I ate lunch with a local church-based college minister the other day, and a topic came up that we should be acknowledging time and time again:
Methods and methodologies should be judged together.
This will make more sense if I point to the times we mess this up:
1. We often forget why a method was effective in the first place. Over time, our traditional programs and events can lose their “edge,” as we forget to attend to the small details that helped accomplish our “whys” for those methods. Sure, our greeting of new visitors may still be “generally effective,” but we’ve forgotten the excitement, nametags, prayer, delegation, and/or training that made us so effective three semesters ago.
2. We judge other ministries on their methods, without understanding their methodologies. For instance, Cru (formerly Campus Crusade for Christ) is sometimes judged by outsiders as simply all about “the show.” But that organization actually has one of the most impressively vigorous focuses on moving students from attenders to deeper participants to “sent.” (Ask your local Cru staffer about “Win-Build-Send” sometime, or how they use weekly events to point to Winter Conference, which in turn points to Summer Project.)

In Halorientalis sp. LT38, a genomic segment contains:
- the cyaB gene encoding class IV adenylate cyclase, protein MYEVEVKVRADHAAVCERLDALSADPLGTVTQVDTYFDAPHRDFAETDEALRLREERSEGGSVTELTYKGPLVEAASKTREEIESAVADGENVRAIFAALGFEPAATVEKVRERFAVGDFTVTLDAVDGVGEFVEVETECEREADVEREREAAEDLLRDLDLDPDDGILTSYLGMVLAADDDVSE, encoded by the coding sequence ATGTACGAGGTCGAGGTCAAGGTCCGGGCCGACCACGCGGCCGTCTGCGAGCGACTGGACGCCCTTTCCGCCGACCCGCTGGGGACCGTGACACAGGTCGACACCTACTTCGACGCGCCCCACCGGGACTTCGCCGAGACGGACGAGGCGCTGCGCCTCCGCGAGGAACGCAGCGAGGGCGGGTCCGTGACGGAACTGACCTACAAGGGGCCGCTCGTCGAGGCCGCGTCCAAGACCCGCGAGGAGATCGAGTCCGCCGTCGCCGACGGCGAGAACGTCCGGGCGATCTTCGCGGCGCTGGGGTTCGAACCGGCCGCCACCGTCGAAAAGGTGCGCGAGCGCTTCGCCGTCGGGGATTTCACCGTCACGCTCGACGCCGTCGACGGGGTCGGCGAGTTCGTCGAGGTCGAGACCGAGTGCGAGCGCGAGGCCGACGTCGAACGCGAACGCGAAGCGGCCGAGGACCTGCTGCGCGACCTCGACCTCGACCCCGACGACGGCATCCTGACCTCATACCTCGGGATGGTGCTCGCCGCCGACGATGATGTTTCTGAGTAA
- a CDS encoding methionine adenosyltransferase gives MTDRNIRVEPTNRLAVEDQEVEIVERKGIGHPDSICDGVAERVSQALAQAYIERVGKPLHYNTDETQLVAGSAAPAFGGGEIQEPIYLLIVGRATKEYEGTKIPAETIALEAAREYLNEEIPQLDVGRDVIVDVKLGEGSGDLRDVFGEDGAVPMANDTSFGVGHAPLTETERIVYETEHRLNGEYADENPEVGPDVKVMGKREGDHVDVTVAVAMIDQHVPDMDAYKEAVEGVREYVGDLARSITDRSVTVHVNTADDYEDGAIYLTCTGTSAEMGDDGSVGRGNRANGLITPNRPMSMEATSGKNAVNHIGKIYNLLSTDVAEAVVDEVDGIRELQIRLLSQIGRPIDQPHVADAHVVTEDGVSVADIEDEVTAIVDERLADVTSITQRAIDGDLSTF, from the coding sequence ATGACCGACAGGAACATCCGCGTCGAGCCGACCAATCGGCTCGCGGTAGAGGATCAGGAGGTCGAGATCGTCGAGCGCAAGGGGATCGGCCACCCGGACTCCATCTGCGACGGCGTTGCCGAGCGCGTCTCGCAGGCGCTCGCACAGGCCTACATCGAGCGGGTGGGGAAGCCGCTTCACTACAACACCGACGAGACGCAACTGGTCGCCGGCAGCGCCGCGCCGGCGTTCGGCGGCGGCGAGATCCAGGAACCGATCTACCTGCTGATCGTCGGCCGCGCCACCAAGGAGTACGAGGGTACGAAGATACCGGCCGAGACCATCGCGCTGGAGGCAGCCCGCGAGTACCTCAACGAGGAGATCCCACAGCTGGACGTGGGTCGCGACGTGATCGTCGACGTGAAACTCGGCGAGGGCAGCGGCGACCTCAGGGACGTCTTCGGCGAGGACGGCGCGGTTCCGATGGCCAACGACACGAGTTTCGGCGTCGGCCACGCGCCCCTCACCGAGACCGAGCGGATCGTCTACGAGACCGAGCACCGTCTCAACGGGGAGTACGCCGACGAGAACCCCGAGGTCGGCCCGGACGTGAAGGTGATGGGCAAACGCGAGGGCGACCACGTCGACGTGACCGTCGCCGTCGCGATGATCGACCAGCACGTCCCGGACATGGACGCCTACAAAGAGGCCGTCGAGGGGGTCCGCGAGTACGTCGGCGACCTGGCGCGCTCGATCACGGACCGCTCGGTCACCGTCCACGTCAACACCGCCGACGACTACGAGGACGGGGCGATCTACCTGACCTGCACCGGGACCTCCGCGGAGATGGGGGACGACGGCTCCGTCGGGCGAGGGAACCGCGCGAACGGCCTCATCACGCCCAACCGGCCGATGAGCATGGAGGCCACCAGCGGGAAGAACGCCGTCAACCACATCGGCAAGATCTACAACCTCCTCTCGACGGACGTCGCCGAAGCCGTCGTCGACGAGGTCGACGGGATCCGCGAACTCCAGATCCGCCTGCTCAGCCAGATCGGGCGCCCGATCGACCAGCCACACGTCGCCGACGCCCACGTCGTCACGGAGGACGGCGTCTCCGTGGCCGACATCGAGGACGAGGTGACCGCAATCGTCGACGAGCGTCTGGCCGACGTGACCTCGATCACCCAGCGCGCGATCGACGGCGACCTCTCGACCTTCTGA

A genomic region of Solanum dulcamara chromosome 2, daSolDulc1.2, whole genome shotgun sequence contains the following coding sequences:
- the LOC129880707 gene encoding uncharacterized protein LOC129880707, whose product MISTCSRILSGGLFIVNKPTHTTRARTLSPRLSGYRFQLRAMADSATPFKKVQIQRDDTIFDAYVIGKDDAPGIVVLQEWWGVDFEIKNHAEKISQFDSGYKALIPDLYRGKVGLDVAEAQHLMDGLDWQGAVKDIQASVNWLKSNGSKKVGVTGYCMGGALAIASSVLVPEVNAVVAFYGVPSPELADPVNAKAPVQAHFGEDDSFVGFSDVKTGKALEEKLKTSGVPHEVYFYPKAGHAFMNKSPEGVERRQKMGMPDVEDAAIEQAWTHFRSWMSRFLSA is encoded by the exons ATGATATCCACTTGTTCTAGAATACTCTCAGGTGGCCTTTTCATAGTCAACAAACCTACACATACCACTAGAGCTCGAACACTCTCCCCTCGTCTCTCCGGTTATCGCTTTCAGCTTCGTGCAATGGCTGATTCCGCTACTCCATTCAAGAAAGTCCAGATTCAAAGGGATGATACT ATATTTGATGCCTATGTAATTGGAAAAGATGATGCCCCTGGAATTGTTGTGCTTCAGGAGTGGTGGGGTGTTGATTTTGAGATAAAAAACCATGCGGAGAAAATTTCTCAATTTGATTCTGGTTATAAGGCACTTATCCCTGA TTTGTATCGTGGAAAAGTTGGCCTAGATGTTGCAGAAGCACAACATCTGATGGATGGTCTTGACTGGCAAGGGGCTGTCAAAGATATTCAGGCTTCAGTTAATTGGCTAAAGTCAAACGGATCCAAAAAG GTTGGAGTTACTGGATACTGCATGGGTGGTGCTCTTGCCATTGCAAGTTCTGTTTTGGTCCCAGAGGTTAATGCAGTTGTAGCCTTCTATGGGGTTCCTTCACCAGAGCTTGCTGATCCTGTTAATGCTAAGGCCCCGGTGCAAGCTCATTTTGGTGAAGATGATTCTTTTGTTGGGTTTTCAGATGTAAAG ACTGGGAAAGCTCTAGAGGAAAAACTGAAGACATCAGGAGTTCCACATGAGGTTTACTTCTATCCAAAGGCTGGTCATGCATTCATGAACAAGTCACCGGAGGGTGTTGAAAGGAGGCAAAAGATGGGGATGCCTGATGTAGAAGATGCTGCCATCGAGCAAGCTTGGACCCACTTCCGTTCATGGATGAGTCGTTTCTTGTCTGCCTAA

3. We learn others’ methods without asking why. I’m a big fan of collaboration between college ministries; we should be regularly learning from each other. But too often it seems we’re content with only picking up good methods – and by “good,” we often mean “effective for them.” But do we learn why they did Large Group Meeting that way – or only care that 200 people showed up? It’s vital to ask why, not just what, or we’re not discerning as much as we’re copying.